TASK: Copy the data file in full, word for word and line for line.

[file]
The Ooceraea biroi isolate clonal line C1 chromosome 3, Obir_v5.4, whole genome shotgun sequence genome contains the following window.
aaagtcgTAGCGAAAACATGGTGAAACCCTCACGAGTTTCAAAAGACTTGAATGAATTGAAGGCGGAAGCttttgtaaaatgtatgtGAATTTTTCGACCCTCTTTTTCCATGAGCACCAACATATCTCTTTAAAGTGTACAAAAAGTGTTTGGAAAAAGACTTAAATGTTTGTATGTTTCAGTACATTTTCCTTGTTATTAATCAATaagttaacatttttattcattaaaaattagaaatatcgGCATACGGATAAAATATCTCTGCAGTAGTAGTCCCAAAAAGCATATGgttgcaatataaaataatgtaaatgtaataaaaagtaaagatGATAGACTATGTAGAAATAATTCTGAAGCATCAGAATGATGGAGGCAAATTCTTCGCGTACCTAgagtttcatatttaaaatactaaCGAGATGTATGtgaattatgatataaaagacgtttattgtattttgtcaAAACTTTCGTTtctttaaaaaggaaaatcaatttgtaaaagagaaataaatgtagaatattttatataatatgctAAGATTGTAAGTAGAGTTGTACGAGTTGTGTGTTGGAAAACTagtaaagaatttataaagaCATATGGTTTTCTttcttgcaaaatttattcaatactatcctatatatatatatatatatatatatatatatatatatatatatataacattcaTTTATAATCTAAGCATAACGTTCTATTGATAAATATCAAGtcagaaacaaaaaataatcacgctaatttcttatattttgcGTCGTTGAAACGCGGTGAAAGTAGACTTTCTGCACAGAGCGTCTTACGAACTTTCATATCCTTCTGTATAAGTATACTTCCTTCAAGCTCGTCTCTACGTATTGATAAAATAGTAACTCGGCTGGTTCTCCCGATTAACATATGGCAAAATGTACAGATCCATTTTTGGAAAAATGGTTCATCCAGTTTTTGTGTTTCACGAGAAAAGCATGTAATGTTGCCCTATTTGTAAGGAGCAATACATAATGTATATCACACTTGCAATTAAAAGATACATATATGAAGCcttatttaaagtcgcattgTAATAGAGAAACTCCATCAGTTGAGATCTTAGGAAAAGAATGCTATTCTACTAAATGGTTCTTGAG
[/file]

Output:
The Ooceraea biroi isolate clonal line C1 chromosome 3, Obir_v5.4, whole genome shotgun sequence genome contains the following window.
aaagtcgTAGCGAAAACATGGTGAAACCCTCACGAGTTTCAAAAGACTTGAATGAATTGAAGGCGGAAGCttttgtaaaatgtatgtGAATTTTTCGACCCTCTTTTTCCATGAGCACCAACATATCTCTTTAAAGTGTACAAAAAGTGTTTGGAAAAAGACTTAAATGTTTGTATGTTTCAGTACATTTTCCTTGTTATTAATCAATaagttaacatttttattcattaaaaattagaaatatcgGCATACGGATAAAATATCTCTGCAGTAGTAGTCCCAAAAAGCATATGgttgcaatataaaataatgtaaatgtaataaaaagtaaagatGATAGACTATGTAGAAATAATTCTGAAGCATCAGAATGATGGAGGCAAATTCTTCGCGTACCTAgagtttcatatttaaaatactaaCGAGATGTATGtgaattatgatataaaagacgtttattgtattttgtcaAAACTTTCGTTtctttaaaaaggaaaatcaatttgtaaaagagaaataaatgtagaatattttatataatatgctAAGATTGTAAGTAGAGTTGTACGAGTTGTGTGTTGGAAAACTagtaaagaatttataaagaCATATGGTTTTCTttcttgcaaaatttattcaatactatcctatatatatatatatatatatatatatatatatatatatatatataacattcaTTTATAATCTAAGCATAACGTTCTATTGATAAATATCAAGtcagaaacaaaaaataatcacgctaatttcttatattttgcGTCGTTGAAACGCGGTGAAAGTAGACTTTCTGCACAGAGCGTCTTACGAACTTTCATATCCTTCTGTATAAGTATACTTCCTTCAAGCTCGTCTCTACGTATTGATAAAATAGTAACTCGGCTGGTTCTCCCGATTAACATATGGCAAAATGTACAGATCCATTTTTGGAAAAATGGTTCATCCAGTTTTTGTGTTTCACGAGAAAAGCATGTAATGTTGCCCTATTTGTAAGGAGCAATACATAATGTATATCACACTTGCAATTAAAAGATACATATATGAAGCcttatttaaagtcgcattgTAATAGAGAAACTCCATCAGTTGAGATCTTAGGAAAAGAATGCTATTCTACTAAATGGTTCTTGAG